Jesus is transfigured before them. The three ordinary men are granted a vision of the Heavenly life of Jesus just as they were granted to witness an extraordinary resurrection before. In the first part of the vision Moses and Elijah are visible with the Teacher. How many times had Jesus mentioned that “the Law and the Prophets” spoke about him and his day! Moses the one who brought the Law to Israel was there, next to Jesus was also Elijah the greatest of the Prophets of Israel, one of the few men who did not experience death but was taken up to Heaven in a supernatural rapture. The image presents Jesus in the pure light of the ancient Scriptures.

Then a cloud envelops the scene and the voice of God is heard saying: “This is my Son, the Beloved; with him I am well pleased; listen to him!” The cloud is an apt representation of the Holy Spirit that conceals and reveals at the same time. The voice of God is like a thunder that resonates full of awesome power penetrating our souls. The disciples hear that voice and fall to the ground. That is the normal human reaction before the numinous. We can only imagine how the entire human race will react to hearing the divine Word when the last day arrives.

I believe we are all called to participate of the Transfiguration as Paul explains to Timothy: “This grace was given to us in Christ Jesus before the ages began, but it has now been revealed through the appearing of our Savior Christ Jesus, who abolished death and brought life and immortality to light through the gospel.” We can rise from the plain careless reading of the Scriptures and read it with awe, begging for the light of the Transfigured Jesus to guide us. We can ask Jesus to take us with him to the top of the mountain and see him as the fulfilled meaning of all things: the Torah and the Tanakh, the Law and the Prophets.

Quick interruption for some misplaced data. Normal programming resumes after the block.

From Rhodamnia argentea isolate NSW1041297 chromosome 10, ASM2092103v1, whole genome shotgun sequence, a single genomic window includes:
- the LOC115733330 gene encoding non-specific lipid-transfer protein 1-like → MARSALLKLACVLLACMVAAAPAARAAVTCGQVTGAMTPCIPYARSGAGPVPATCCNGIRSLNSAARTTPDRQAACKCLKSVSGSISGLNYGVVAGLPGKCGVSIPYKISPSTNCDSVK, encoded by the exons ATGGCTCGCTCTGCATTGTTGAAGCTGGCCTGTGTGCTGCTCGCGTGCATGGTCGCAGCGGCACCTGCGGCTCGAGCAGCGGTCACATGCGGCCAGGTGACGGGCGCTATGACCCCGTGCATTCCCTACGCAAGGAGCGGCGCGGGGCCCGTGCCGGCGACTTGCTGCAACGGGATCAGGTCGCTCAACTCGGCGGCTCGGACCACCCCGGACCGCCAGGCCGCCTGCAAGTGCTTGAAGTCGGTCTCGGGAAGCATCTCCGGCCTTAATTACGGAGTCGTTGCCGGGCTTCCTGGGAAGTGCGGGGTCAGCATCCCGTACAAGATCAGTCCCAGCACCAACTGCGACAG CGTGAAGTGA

One thing that is not mentioned but understood in this passage: the peace of Heaven. If you can imagine the greatest drug ever devised to combat pain, anger, anxiety, and all the ill feelings that plague the human heart, you will still not even come close to the peace of Heaven, a peace so complete that becomes one with the human soul, the perfect consolation, the innermost absolute confirmation of the love of God for his creation. Peter experienced that for a moment but lost it like so many fish had slipped off his hands while working at sea. He wants to keep what he can: “Lord, bring back Moses and Elijah, I will build accommodations! Just let me feel that for the rest of my life!”

The Transfiguration is a good representation of the consolation we can find in studying the Scriptures in the company of the Holy Trinity. Our faithful these days are seriously lacking even the most basic comprehension of the words that are read to them at Mass (if and when they attend Mass.) We can however converse with Jesus, Moses, Elijah, Peter, John, and James and see the Lord transfigured before our very eyes when we pray the Scriptures. Once we “catch the bug” it turns into a delightful habit filling our souls with light.

Allow me to invite you: let us go with the Teacher up the mountain of light, above the plains, a little closer to Heaven.

[1] Hebrew: הר תבור,  meaning “light”. Modern Hebrew Har Tavor, Tiberian Har Tāḇôr, Ṭūr Latin: Itabyrium, Koine Greek: Όρος Θαβώρ located in Lower Galilee, Israel, at the eastern end of the Jezreel Valley, 11 miles west of the Sea of Galilee.

Please remember to pray three Hail Marys for this ministry’s intentions.